They say that we have one of the strictest immigration and quarantine regimes in the world but I doubt it. Once or twice I heard about returning millionaires who were given permission to quarantine at their own mansions and I would expect this to be a regular thing. And as popular as sports is in Australia, I noted the first year or two of the pandemic that when there were people breaking home quarantine or even openly flouting them, that it seems half the time they were football players – at a time when the governments here were bending over backwards for them to enable games to go ahead.

    But I ask you. How many times have you seen an event or party held by elites where the only people that were wearing masks were the servants? And it is still happening while the media tries to gave them cover by claiming that they are a ‘sophisticated’ crowd. I think that the one country that had the right idea was North Korea. One of their big-wigs went to China where he threw all caution to the wind and I think that he might have shared a hot tub. So when he got back the Norks shot him. Now I am not saying that they should have shot Obama for holding that super-spreader party of his. Well, maybe I am. But it is a truism that people will accept tough rules so long as they are fair. Try and impose tough rules that are rules for some and not for others, that is when the trouble starts.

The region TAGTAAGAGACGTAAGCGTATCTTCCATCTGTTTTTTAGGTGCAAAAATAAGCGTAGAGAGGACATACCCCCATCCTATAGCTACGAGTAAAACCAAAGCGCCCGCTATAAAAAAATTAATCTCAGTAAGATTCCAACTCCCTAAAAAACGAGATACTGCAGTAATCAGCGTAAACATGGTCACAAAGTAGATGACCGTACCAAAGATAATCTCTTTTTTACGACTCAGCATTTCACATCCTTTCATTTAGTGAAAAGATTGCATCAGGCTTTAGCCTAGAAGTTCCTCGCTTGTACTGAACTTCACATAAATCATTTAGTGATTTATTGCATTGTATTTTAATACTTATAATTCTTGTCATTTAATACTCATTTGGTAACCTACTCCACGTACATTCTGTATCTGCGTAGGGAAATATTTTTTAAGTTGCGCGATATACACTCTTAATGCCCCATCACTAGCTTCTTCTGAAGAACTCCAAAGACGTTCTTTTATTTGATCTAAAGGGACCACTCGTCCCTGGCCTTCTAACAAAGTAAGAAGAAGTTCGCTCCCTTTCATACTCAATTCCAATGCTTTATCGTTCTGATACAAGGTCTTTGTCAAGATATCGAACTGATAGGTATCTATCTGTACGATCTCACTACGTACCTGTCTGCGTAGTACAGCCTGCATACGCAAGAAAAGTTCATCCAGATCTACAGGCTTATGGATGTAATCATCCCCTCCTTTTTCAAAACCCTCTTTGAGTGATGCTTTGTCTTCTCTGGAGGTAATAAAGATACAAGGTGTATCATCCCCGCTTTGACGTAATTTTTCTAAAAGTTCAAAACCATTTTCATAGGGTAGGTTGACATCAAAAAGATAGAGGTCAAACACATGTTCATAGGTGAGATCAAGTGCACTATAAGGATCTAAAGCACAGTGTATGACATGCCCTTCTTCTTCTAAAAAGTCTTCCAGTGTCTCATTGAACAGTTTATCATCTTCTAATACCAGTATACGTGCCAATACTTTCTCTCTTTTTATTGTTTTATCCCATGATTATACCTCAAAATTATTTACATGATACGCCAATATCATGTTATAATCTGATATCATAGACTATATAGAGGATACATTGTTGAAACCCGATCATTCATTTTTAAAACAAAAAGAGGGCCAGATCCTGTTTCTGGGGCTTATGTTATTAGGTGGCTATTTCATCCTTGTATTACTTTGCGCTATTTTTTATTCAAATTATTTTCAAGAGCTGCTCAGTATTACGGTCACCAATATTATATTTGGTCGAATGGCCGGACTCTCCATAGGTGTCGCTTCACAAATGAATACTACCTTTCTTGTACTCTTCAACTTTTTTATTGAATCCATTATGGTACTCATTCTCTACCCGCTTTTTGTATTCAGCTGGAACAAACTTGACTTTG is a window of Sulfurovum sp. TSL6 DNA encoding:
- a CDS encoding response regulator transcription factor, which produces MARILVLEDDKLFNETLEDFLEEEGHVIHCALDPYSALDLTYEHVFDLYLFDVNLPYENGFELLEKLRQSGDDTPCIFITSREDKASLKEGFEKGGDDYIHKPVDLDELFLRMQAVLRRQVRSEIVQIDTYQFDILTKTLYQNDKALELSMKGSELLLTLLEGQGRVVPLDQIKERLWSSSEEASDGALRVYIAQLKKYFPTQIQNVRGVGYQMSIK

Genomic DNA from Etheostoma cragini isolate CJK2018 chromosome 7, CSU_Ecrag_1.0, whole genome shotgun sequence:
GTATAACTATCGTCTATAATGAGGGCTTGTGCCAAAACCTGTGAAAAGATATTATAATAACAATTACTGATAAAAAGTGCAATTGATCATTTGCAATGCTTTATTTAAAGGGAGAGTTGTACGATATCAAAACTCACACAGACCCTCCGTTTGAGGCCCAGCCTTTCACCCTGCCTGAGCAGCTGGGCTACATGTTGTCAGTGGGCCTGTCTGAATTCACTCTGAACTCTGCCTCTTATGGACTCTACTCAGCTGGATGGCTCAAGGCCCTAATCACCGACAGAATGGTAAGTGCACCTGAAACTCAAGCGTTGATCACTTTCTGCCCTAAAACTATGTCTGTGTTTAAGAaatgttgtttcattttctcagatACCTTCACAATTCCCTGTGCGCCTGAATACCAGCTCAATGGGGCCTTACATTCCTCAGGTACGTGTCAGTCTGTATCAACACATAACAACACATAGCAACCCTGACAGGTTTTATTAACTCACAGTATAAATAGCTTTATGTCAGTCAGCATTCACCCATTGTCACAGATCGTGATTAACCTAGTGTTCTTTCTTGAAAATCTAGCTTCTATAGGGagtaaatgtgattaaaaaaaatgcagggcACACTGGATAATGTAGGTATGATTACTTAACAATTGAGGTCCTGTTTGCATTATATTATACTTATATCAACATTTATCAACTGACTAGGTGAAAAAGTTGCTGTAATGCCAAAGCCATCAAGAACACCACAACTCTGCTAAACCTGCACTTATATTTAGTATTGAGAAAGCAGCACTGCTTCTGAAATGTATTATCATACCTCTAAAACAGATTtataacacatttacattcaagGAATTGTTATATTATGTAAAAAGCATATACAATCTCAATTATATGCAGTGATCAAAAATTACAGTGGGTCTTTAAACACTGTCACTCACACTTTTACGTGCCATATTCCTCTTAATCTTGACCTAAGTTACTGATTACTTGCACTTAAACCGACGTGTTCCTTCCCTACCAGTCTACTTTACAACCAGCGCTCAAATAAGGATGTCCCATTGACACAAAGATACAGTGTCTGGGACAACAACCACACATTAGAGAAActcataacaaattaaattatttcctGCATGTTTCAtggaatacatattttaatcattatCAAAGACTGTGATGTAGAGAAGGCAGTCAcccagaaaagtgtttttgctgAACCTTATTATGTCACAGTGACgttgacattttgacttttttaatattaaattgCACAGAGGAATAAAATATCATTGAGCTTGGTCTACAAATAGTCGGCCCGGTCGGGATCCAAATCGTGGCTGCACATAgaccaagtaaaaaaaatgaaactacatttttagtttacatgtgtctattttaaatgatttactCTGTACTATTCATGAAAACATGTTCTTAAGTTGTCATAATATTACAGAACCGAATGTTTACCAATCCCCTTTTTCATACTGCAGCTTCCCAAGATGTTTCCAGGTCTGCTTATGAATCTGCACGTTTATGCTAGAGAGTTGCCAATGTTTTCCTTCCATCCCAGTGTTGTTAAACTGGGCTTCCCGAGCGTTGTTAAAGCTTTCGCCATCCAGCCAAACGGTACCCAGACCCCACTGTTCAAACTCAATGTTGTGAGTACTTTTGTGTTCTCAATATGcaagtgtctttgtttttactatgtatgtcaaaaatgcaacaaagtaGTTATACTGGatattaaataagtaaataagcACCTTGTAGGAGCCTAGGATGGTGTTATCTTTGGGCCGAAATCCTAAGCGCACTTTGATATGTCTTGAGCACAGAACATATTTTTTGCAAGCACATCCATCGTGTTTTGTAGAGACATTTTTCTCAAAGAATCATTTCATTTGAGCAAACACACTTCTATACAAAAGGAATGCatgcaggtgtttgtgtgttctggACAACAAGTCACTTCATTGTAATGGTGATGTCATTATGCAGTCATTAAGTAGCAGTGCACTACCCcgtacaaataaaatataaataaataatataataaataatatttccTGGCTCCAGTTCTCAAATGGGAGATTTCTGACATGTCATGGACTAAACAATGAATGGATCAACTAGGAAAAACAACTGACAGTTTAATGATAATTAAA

Reply
      1. voislav

        Elections are coming up in Serbia in March, so the government is trying to score cheap political points.

        Lithium mining protests have a deeper background. Rio Tinto was unable to secure all the land needed for its lithium mine, because some of the locals refused to sell. So to accommodate Rio Tinto, the government introduced a new eminent domain law, which would have changed requirements for eminent domain property expropriation.